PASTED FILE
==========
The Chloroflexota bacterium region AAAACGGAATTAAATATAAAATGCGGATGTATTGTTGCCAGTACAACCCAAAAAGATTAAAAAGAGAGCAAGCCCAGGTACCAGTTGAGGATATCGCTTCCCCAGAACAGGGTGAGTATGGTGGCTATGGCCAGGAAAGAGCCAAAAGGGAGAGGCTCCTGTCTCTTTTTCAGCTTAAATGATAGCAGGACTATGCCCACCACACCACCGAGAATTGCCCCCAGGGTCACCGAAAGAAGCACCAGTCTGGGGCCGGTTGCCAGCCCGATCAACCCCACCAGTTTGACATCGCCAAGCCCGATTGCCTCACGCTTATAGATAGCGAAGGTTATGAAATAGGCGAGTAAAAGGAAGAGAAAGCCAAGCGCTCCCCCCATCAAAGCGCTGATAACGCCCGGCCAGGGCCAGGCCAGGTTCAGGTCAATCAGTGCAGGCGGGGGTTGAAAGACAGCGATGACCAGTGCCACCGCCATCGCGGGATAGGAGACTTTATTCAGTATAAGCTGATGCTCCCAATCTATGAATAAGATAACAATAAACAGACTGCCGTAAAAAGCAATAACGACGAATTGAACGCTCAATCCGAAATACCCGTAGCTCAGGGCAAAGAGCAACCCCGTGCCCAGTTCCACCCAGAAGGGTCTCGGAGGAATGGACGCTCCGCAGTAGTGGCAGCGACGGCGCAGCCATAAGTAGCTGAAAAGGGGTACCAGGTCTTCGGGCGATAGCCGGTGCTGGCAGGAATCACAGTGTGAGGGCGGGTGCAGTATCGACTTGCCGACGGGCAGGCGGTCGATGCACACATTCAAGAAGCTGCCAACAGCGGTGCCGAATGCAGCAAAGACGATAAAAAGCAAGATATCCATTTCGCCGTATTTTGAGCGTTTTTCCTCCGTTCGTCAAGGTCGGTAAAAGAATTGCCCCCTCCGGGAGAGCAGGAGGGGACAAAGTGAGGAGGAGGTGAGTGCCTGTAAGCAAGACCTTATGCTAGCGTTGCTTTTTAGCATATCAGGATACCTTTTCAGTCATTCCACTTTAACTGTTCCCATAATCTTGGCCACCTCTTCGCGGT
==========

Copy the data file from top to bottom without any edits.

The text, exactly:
The Chloroflexota bacterium region AAAACGGAATTAAATATAAAATGCGGATGTATTGTTGCCAGTACAACCCAAAAAGATTAAAAAGAGAGCAAGCCCAGGTACCAGTTGAGGATATCGCTTCCCCAGAACAGGGTGAGTATGGTGGCTATGGCCAGGAAAGAGCCAAAAGGGAGAGGCTCCTGTCTCTTTTTCAGCTTAAATGATAGCAGGACTATGCCCACCACACCACCGAGAATTGCCCCCAGGGTCACCGAAAGAAGCACCAGTCTGGGGCCGGTTGCCAGCCCGATCAACCCCACCAGTTTGACATCGCCAAGCCCGATTGCCTCACGCTTATAGATAGCGAAGGTTATGAAATAGGCGAGTAAAAGGAAGAGAAAGCCAAGCGCTCCCCCCATCAAAGCGCTGATAACGCCCGGCCAGGGCCAGGCCAGGTTCAGGTCAATCAGTGCAGGCGGGGGTTGAAAGACAGCGATGACCAGTGCCACCGCCATCGCGGGATAGGAGACTTTATTCAGTATAAGCTGATGCTCCCAATCTATGAATAAGATAACAATAAACAGACTGCCGTAAAAAGCAATAACGACGAATTGAACGCTCAATCCGAAATACCCGTAGCTCAGGGCAAAGAGCAACCCCGTGCCCAGTTCCACCCAGAAGGGTCTCGGAGGAATGGACGCTCCGCAGTAGTGGCAGCGACGGCGCAGCCATAAGTAGCTGAAAAGGGGTACCAGGTCTTCGGGCGATAGCCGGTGCTGGCAGGAATCACAGTGTGAGGGCGGGTGCAGTATCGACTTGCCGACGGGCAGGCGGTCGATGCACACATTCAAGAAGCTGCCAACAGCGGTGCCGAATGCAGCAAAGACGATAAAAAGCAAGATATCCATTTCGCCGTATTTTGAGCGTTTTTCCTCCGTTCGTCAAGGTCGGTAAAAGAATTGCCCCCTCCGGGAGAGCAGGAGGGGACAAAGTGAGGAGGAGGTGAGTGCCTGTAAGCAAGACCTTATGCTAGCGTTGCTTTTTAGCATATCAGGATACCTTTTCAGTCATTCCACTTTAACTGTTCCCATAATCTTGGCCACCTCTTCGCGGT